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1

Wall studs should be every 16". If you measure from the start of the wall where the pipes are, you should be able to hit a stud every 16" behind the backing board. I'm not sure what the pipes are that you have in your kitchen - venting maybe, but I would look for shelves that would be supported via studs through the backing board wall instead of trying to ...


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You mentioned you are not much of a DIYer but you might be able to apply the following. This will be an abbreviated version of a French cleat, which you can google. The cleat instead of being on the horizontal pieces would be on the vertical sides. This process would extend the shelf out from the wall by a CM, but because you would be putting the extra ...


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Unfortunately the MDF board is too thin for true "invisible shelves" I really hate those fittings, they just seem so un-secure! You cannot raise the connector, since the board is too thing. but what you could do, is run a beading across the bottom edge. Thats about all I could think of. that would also help with the secure-ness of the fitting since the ...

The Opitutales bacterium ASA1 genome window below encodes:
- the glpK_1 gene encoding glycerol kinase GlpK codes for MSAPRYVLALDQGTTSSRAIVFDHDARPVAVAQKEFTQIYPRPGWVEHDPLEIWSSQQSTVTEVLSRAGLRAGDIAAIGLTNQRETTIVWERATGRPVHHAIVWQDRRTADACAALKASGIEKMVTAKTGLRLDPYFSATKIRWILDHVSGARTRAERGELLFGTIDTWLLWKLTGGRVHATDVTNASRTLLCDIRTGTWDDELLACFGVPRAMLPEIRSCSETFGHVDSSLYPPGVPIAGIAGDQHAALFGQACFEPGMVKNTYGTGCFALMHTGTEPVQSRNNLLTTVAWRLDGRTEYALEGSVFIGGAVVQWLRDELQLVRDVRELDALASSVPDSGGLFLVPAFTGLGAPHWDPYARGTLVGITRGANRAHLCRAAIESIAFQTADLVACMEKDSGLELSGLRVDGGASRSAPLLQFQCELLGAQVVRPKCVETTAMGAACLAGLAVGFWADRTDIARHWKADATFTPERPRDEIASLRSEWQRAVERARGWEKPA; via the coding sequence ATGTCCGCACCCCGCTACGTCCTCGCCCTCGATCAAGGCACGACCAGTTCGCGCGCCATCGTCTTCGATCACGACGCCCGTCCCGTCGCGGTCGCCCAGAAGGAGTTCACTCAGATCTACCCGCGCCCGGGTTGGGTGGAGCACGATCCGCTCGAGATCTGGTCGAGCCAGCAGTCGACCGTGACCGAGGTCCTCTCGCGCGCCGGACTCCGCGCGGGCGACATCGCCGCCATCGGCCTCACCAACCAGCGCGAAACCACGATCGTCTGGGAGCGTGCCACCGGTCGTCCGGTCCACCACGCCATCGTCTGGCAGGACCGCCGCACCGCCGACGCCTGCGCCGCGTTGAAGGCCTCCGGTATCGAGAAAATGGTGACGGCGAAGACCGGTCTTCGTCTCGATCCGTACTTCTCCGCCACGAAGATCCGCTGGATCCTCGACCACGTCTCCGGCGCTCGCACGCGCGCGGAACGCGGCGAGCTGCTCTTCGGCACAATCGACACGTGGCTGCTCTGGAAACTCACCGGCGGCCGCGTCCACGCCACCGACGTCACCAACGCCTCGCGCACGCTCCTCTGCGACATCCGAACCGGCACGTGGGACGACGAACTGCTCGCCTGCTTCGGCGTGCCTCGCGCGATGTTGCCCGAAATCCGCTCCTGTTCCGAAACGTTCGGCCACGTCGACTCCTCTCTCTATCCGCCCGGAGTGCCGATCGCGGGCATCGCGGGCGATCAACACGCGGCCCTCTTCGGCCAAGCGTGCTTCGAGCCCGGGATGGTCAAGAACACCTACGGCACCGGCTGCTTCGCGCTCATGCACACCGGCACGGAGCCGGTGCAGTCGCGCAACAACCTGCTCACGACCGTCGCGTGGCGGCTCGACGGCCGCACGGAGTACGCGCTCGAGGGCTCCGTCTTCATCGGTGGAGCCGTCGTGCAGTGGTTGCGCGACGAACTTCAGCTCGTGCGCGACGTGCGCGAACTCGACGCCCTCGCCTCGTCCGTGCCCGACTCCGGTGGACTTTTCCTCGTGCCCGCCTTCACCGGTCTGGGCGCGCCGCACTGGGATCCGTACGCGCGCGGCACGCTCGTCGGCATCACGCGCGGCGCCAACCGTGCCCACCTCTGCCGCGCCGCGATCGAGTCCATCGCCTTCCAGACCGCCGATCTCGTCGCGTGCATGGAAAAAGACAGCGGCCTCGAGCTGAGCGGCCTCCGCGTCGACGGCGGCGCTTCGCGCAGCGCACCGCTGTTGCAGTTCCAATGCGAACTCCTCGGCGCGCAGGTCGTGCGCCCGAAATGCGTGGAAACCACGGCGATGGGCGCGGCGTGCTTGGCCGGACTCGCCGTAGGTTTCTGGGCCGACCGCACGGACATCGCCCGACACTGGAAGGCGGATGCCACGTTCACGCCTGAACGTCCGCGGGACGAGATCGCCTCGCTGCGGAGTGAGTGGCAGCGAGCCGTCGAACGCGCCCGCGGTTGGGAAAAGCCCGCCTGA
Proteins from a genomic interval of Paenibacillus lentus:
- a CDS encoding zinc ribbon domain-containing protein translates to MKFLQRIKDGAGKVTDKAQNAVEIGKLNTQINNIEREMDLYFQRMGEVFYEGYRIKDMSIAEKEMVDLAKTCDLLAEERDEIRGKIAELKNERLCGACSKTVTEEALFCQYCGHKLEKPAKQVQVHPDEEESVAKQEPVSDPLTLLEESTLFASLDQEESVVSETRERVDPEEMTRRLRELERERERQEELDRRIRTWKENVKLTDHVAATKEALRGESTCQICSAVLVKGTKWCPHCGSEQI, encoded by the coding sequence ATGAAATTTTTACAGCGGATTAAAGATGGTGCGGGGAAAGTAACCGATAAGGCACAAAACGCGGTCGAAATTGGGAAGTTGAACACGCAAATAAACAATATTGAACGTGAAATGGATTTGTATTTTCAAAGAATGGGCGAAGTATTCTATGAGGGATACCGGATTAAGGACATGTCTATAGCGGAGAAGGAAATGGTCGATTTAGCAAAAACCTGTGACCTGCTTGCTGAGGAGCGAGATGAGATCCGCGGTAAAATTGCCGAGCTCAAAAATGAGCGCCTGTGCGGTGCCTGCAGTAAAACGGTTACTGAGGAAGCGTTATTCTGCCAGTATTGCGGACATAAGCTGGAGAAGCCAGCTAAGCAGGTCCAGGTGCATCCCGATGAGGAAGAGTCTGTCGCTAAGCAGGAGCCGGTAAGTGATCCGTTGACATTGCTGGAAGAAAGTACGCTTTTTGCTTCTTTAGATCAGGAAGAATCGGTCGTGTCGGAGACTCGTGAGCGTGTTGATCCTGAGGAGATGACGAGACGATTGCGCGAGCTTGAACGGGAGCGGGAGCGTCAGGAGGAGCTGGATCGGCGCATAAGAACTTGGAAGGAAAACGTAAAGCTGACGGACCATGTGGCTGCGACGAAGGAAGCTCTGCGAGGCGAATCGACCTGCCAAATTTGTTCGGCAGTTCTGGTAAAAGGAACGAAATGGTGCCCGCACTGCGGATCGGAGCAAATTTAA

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Assuming you mean a standard #8 wood screw, and a standard office, not much. A 2 inch drywall screw will hold even less. The first half inch of most screws are tapered and thus don't add much to it's strength. Then you need to subtract the thickness of the bracket and the drywall. So now we have a whole one inch actually used for support. Enough to keep ...


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How much load a screw can hold does not depend on its length, assuming it is long enough. Instead, the load is a function of its cross-sectional area. A typical range for proof strength for steel is 50 to 100 kpsi (i.e., a screw with a 1 square inch cross-sectional area of steel can hold up to 50,000 to 100,000 pounds). See here and here. Of course, as ...



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